When twin sisters Hadley and Delaney Robertson were diagnosed with scoliosis (curvature of the spine) at age 12, they knew that the road ahead may be challenging. “Delaney’s curve did not require treatment, but since Hadley’s curve was greater than 20 degrees, our doctor prescribed a back brace for her that had to be worn 18 hours a day,” they said.
What’s more, Hadley could “bank” her extra time spent in the brace to use throughout the week. The girls and their parents soon discovered that tracking all this back brace time proved to be a real challenge. This ultimately started them down a path not only as tech entrepreneurs but also as philanthropists — all by the age of 15!
The BraceTrack App
The girls’ new challenge — accurately tracking and logging the amount of time that Hadley spent in her back brace — turned into a great opportunity for them. “We unsuccessfully tried using a whiteboard and a notepad and then searched for an app to help her keep an accurate record,” they said. “After not finding one, we decided to create an app for Hadley and other scoliosis patients. That’s how BraceTrack got started.”
The BraceTrack app allows patients to enter and track their time in the back brace each day and automatically applies banked hours to subsequent days. It also provides time-based graphs and charts so that users can identify trends, and it allows patients to share their data and reports with others, such as family members and health care providers. It has been available in the Apple app store since May 2019, and an Android version of the app is also available.
“The app is unique in that its functionality is entirely imagined around the needs of a scoliosis patient being treated with a brace,” said Hadley and Delaney. “As a result, our users engage with the app multiple times throughout their day.”
We searched for an app to help keep an accurate record. After not finding one, we decided to create an app for Hadley and other scoliosis patients. That’s how BraceTrack got started.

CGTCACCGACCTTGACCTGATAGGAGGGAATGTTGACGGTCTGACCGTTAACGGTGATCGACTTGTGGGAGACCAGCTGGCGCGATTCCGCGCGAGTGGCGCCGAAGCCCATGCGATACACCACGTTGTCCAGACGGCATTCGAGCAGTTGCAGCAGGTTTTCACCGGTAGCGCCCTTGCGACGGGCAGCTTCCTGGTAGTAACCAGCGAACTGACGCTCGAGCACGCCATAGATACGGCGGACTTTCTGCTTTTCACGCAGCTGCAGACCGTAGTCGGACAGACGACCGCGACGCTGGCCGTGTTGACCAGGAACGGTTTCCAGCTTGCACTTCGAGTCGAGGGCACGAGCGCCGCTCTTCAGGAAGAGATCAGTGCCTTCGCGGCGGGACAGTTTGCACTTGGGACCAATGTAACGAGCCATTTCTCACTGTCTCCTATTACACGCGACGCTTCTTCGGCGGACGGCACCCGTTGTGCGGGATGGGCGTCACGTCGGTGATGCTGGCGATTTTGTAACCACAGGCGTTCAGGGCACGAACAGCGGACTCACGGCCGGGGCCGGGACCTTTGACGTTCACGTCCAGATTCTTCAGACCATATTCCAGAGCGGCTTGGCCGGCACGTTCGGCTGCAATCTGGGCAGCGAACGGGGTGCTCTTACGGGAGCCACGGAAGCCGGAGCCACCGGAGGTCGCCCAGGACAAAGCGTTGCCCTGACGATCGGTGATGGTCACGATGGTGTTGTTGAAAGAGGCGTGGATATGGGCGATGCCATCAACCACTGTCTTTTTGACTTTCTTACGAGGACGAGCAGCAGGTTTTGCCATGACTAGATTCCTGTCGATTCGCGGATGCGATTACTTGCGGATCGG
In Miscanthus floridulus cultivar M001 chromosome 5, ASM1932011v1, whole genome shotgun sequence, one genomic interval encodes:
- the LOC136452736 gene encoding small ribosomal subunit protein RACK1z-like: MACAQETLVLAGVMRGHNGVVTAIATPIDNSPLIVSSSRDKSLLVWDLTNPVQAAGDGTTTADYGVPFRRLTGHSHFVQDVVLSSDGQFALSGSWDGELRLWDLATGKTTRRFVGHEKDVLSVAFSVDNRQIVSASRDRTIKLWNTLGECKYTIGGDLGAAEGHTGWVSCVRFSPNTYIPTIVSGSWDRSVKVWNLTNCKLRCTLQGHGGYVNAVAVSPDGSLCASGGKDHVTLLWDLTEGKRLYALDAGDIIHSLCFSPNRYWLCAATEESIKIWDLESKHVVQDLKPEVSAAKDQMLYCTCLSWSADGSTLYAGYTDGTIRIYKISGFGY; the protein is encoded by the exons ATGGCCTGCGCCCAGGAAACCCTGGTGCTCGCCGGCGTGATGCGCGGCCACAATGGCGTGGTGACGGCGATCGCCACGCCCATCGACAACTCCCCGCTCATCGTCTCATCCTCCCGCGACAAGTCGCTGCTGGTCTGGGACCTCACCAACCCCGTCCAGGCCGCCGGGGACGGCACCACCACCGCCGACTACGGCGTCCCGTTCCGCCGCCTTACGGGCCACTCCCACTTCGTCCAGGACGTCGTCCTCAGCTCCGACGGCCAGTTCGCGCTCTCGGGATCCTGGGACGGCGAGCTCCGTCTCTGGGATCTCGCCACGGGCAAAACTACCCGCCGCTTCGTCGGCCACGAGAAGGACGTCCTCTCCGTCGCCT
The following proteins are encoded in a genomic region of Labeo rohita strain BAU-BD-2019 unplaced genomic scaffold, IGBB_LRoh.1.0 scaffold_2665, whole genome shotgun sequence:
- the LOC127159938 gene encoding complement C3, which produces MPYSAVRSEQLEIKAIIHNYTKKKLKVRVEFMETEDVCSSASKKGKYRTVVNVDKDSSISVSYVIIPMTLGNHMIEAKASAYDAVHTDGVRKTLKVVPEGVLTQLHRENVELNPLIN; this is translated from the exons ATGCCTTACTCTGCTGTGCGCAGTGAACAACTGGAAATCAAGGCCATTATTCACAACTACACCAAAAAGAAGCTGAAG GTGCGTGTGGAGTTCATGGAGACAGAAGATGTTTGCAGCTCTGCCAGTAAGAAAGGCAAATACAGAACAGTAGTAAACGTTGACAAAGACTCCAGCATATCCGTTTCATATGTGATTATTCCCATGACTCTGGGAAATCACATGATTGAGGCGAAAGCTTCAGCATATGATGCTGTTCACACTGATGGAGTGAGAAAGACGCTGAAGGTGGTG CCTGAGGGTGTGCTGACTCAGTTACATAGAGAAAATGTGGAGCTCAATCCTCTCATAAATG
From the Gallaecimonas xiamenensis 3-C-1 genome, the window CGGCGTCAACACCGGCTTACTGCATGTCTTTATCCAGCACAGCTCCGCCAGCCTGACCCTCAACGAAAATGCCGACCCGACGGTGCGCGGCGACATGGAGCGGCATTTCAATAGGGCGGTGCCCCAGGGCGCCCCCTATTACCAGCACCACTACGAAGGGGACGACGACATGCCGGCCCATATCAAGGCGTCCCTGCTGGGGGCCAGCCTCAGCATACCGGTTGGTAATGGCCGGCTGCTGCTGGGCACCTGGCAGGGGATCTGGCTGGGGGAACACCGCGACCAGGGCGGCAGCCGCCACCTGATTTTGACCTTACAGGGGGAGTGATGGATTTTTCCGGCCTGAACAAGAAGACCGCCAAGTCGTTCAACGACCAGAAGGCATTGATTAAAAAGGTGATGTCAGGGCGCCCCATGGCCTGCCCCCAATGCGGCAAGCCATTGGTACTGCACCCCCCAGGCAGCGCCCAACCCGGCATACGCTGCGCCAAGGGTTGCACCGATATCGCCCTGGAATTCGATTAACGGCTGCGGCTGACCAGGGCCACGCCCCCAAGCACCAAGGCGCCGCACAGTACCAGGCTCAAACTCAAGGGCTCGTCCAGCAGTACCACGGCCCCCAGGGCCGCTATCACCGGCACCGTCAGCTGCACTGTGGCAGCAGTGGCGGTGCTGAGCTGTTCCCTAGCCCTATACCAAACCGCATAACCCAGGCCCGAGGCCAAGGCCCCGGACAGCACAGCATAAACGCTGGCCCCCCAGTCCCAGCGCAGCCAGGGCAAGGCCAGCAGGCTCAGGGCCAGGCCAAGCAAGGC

Brace for Impact
Having mastered the tech world at the age of 14, the girls also turned their attention to another important aspect of treating scoliosis — philanthropy. With their nonprofit organization, Brace for Impact, the girls help families buy scoliosis braces for kids and teens that might have difficulty affording all their needed treatments.
“The initiative started after we looked back and realized that Hadley had to have three braces made as she grew. The cost of a scoliosis brace can range from $3,000 to $10,000,” said Hadley and Delaney. “Since braces are custom-fitted and often replaced multiple times as the patient grows to skeletal maturity, the cost of treatment can become unaffordable if not fully covered by insurance.”
The girls raise funds for Brace for Impact through the scoliosis community, as well as with their BraceTrack app. Their efforts have been so successful that Brace for Impact donated $50,000 to Nicklaus Children’s Hospital in early 2021 to help fund scoliosis treatments at the hospital.
Bright Futures Ahead
To date, Brace for Impact has donated more than $120,000 to local treatment centers, and they plan to continue their great philanthropic work well into the future. “We love that our app helps to support kids and teens during a process that can be difficult in many ways,” they said. “Having to constantly remember to write down your braced time or respond to questions about how long you’ve worn your brace can feel overwhelming and frustrating. We hope our app eases this process and makes the experience a little less stressful.”
To contribute, visit bracetrack.com/brace-for-impact and follow the links to the Community Foundation of Broward account.